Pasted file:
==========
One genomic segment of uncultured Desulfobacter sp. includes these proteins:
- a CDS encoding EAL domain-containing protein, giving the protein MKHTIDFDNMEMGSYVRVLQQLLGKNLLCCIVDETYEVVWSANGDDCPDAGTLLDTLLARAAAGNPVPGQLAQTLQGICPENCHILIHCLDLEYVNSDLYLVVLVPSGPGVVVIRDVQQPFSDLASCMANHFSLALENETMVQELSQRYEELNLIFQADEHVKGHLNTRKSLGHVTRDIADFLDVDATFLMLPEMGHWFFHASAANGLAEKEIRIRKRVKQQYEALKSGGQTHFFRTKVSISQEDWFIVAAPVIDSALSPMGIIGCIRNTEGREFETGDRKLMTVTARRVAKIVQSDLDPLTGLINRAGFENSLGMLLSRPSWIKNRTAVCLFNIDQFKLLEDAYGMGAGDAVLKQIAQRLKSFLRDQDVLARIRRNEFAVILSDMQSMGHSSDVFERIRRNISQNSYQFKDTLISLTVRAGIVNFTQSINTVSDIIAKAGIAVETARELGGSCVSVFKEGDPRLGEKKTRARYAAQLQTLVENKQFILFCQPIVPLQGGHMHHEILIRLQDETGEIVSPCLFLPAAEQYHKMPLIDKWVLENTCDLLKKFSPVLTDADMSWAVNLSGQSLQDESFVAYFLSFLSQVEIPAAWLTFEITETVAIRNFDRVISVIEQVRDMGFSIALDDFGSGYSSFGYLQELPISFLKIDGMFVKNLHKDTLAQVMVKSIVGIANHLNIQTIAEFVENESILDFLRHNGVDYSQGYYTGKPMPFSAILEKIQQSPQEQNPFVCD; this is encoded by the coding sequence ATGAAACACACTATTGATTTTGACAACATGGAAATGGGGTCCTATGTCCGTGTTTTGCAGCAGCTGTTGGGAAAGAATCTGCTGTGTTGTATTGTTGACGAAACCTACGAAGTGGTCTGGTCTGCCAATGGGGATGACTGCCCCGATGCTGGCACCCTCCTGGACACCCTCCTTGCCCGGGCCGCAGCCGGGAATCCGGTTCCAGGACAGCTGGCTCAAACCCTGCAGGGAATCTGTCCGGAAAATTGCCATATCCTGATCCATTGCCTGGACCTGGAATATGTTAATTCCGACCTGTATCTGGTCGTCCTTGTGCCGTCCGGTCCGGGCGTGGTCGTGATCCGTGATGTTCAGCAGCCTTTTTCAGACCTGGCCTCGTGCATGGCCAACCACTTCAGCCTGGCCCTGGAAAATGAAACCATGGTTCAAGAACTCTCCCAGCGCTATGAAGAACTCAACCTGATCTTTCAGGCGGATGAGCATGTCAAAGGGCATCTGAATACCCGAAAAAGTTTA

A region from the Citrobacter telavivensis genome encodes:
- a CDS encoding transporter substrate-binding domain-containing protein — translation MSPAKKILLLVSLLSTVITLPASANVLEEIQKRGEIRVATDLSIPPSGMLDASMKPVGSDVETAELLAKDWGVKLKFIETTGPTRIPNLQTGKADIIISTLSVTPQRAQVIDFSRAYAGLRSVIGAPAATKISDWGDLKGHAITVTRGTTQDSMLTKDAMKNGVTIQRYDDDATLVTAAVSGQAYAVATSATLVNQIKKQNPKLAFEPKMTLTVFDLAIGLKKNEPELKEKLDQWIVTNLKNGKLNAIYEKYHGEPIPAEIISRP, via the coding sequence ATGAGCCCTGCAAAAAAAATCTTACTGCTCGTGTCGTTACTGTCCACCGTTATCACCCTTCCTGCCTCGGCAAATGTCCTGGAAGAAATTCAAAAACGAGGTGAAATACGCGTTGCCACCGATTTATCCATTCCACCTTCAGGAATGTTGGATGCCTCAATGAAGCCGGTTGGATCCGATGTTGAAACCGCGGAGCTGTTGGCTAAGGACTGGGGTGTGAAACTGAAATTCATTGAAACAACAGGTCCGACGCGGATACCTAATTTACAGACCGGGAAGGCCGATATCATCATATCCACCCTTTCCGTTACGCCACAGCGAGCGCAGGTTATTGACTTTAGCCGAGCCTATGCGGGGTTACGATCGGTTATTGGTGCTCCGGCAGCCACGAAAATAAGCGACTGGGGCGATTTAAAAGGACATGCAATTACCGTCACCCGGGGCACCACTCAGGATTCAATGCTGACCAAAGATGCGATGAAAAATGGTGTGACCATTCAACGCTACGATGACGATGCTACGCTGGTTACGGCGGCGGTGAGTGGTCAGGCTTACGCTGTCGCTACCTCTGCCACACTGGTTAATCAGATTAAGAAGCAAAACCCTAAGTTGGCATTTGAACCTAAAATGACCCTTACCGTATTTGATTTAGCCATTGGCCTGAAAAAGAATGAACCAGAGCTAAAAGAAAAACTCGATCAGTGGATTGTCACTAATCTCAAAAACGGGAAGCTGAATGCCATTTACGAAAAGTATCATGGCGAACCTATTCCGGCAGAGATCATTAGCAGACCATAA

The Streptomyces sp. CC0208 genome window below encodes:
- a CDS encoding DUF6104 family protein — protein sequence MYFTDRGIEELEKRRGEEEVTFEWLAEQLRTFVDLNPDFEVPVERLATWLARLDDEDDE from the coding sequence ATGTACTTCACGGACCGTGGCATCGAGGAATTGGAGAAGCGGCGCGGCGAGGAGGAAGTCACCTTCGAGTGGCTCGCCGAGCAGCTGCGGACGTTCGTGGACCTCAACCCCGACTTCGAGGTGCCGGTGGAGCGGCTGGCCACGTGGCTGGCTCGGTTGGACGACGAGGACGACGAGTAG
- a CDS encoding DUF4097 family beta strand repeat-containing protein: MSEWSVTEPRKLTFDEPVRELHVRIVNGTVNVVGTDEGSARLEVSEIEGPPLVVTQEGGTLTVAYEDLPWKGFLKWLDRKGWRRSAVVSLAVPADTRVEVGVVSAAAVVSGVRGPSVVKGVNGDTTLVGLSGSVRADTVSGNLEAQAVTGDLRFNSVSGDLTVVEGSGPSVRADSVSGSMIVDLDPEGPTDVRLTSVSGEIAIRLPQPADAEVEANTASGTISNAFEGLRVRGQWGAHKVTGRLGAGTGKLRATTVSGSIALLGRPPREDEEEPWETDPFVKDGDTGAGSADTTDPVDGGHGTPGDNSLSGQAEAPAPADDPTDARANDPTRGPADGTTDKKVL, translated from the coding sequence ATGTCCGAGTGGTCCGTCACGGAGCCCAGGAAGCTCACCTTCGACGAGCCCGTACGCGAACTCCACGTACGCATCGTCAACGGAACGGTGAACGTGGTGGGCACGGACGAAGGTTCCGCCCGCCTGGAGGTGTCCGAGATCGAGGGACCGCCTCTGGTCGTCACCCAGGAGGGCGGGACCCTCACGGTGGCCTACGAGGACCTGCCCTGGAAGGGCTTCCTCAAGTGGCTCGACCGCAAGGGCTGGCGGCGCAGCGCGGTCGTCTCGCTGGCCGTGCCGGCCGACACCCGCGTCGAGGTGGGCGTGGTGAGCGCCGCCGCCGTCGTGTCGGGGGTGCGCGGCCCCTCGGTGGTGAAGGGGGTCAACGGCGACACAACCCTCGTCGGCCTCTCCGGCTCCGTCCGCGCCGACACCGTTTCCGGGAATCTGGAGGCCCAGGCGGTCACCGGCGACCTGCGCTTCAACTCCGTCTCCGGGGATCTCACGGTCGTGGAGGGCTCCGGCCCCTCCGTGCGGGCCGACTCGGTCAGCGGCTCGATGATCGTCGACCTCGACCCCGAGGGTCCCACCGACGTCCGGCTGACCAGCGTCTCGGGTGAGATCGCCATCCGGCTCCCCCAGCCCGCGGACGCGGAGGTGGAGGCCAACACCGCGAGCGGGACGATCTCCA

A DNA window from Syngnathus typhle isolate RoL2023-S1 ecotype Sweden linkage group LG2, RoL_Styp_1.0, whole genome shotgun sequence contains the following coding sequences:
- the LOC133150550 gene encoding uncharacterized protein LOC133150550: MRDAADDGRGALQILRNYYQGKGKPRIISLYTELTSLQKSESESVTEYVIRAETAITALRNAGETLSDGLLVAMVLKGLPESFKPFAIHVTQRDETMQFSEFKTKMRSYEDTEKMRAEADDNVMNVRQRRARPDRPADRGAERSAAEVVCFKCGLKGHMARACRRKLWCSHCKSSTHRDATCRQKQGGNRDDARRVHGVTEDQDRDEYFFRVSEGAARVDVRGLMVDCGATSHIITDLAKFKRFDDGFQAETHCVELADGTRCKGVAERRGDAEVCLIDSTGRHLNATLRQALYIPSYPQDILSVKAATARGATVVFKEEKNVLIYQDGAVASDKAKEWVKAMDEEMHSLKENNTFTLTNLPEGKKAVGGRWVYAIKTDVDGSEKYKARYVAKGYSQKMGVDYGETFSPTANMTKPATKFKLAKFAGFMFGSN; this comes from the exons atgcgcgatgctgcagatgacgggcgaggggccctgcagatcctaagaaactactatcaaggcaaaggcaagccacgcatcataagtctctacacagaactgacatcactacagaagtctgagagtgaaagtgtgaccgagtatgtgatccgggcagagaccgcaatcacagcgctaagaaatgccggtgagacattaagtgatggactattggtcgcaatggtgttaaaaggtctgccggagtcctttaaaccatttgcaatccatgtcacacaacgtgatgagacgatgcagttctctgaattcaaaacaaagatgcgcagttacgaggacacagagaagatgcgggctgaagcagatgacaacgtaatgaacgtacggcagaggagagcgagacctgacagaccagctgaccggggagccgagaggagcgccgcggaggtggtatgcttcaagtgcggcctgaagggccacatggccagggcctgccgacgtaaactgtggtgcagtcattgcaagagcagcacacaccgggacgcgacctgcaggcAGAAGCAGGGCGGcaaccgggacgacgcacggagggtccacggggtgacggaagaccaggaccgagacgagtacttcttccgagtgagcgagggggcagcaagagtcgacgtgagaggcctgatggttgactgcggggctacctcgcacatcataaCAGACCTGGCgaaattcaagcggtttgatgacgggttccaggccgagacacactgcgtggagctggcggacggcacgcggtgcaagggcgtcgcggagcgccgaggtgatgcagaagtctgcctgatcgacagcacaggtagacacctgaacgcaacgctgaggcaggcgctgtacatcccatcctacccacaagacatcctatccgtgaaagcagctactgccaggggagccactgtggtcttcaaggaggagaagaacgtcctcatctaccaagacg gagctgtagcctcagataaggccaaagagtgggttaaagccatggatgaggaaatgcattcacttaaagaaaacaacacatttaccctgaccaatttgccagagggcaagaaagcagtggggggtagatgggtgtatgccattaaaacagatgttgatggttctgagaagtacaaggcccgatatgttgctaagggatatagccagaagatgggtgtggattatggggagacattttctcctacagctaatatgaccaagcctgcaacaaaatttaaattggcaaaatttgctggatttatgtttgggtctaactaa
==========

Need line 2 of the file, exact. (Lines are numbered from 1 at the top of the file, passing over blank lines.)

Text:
- a CDS encoding EAL domain-containing protein, giving the protein MKHTIDFDNMEMGSYVRVLQQLLGKNLLCCIVDETYEVVWSANGDDCPDAGTLLDTLLARAAAGNPVPGQLAQTLQGICPENCHILIHCLDLEYVNSDLYLVVLVPSGPGVVVIRDVQQPFSDLASCMANHFSLALENETMVQELSQRYEELNLIFQADEHVKGHLNTRKSLGHVTRDIADFLDVDATFLMLPEMGHWFFHASAANGLAEKEIRIRKRVKQQYEALKSGGQTHFFRTKVSISQEDWFIVAAPVIDSALSPMGIIGCIRNTEGREFETGDRKLMTVTARRVAKIVQSDLDPLTGLINRAGFENSLGMLLSRPSWIKNRTAVCLFNIDQFKLLEDAYGMGAGDAVLKQIAQRLKSFLRDQDVLARIRRNEFAVILSDMQSMGHSSDVFERIRRNISQNSYQFKDTLISLTVRAGIVNFTQSINTVSDIIAKAGIAVETARELGGSCVSVFKEGDPRLGEKKTRARYAAQLQTLVENKQFILFCQPIVPLQGGHMHHEILIRLQDETGEIVSPCLFLPAAEQYHKMPLIDKWVLENTCDLLKKFSPVLTDADMSWAVNLSGQSLQDESFVAYFLSFLSQVEIPAAWLTFEITETVAIRNFDRVISVIEQVRDMGFSIALDDFGSGYSSFGYLQELPISFLKIDGMFVKNLHKDTLAQVMVKSIVGIANHLNIQTIAEFVENESILDFLRHNGVDYSQGYYTGKPMPFSAILEKIQQSPQEQNPFVCD; this is encoded by the coding sequence ATGAAACACACTATTGATTTTGACAACATGGAAATGGGGTCCTATGTCCGTGTTTTGCAGCAGCTGTTGGGAAAGAATCTGCTGTGTTGTATTGTTGACGAAACCTACGAAGTGGTCTGGTCTGCCAATGGGGATGACTGCCCCGATGCTGGCACCCTCCTGGACACCCTCCTTGCCCGGGCCGCAGCCGGGAATCCGGTTCCAGGACAGCTGGCTCAAACCCTGCAGGGAATCTGTCCGGAAAATTGCCATATCCTGATCCATTGCCTGGACCTGGAATATGTTAATTCCGACCTGTATCTGGTCGTCCTTGTGCCGTCCGGTCCGGGCGTGGTCGTGATCCGTGATGTTCAGCAGCCTTTTTCAGACCTGGCCTCGTGCATGGCCAACCACTTCAGCCTGGCCCTGGAAAATGAAACCATGGTTCAAGAACTCTCCCAGCGCTATGAAGAACTCAACCTGATCTTTCAGGCGGATGAGCATGTCAAAGGGCATCTGAATACCCGAAAAAGTTTA